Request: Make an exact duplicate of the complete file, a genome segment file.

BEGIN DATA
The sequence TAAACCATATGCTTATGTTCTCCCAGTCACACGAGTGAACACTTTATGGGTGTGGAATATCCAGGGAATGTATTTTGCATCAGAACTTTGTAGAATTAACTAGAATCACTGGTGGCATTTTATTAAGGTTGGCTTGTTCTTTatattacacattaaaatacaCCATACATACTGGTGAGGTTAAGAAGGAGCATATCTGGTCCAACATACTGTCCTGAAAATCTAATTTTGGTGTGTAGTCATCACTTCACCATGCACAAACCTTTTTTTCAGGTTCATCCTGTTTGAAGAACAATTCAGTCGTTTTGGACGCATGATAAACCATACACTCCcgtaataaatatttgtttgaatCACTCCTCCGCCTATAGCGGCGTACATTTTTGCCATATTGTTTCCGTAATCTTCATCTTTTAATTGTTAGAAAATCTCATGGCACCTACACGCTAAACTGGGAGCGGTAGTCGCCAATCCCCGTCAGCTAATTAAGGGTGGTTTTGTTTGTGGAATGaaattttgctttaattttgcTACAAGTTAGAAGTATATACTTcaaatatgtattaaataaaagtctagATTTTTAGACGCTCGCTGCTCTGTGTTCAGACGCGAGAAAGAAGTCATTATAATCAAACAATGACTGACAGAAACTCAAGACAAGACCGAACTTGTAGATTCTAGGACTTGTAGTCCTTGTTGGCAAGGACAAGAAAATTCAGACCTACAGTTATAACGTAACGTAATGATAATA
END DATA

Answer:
The sequence TAAACCATATGCTTATGTTCTCCCAGTCACACGAGTGAACACTTTATGGGTGTGGAATATCCAGGGAATGTATTTTGCATCAGAACTTTGTAGAATTAACTAGAATCACTGGTGGCATTTTATTAAGGTTGGCTTGTTCTTTatattacacattaaaatacaCCATACATACTGGTGAGGTTAAGAAGGAGCATATCTGGTCCAACATACTGTCCTGAAAATCTAATTTTGGTGTGTAGTCATCACTTCACCATGCACAAACCTTTTTTTCAGGTTCATCCTGTTTGAAGAACAATTCAGTCGTTTTGGACGCATGATAAACCATACACTCCcgtaataaatatttgtttgaatCACTCCTCCGCCTATAGCGGCGTACATTTTTGCCATATTGTTTCCGTAATCTTCATCTTTTAATTGTTAGAAAATCTCATGGCACCTACACGCTAAACTGGGAGCGGTAGTCGCCAATCCCCGTCAGCTAATTAAGGGTGGTTTTGTTTGTGGAATGaaattttgctttaattttgcTACAAGTTAGAAGTATATACTTcaaatatgtattaaataaaagtctagATTTTTAGACGCTCGCTGCTCTGTGTTCAGACGCGAGAAAGAAGTCATTATAATCAAACAATGACTGACAGAAACTCAAGACAAGACCGAACTTGTAGATTCTAGGACTTGTAGTCCTTGTTGGCAAGGACAAGAAAATTCAGACCTACAGTTATAACGTAACGTAATGATAATA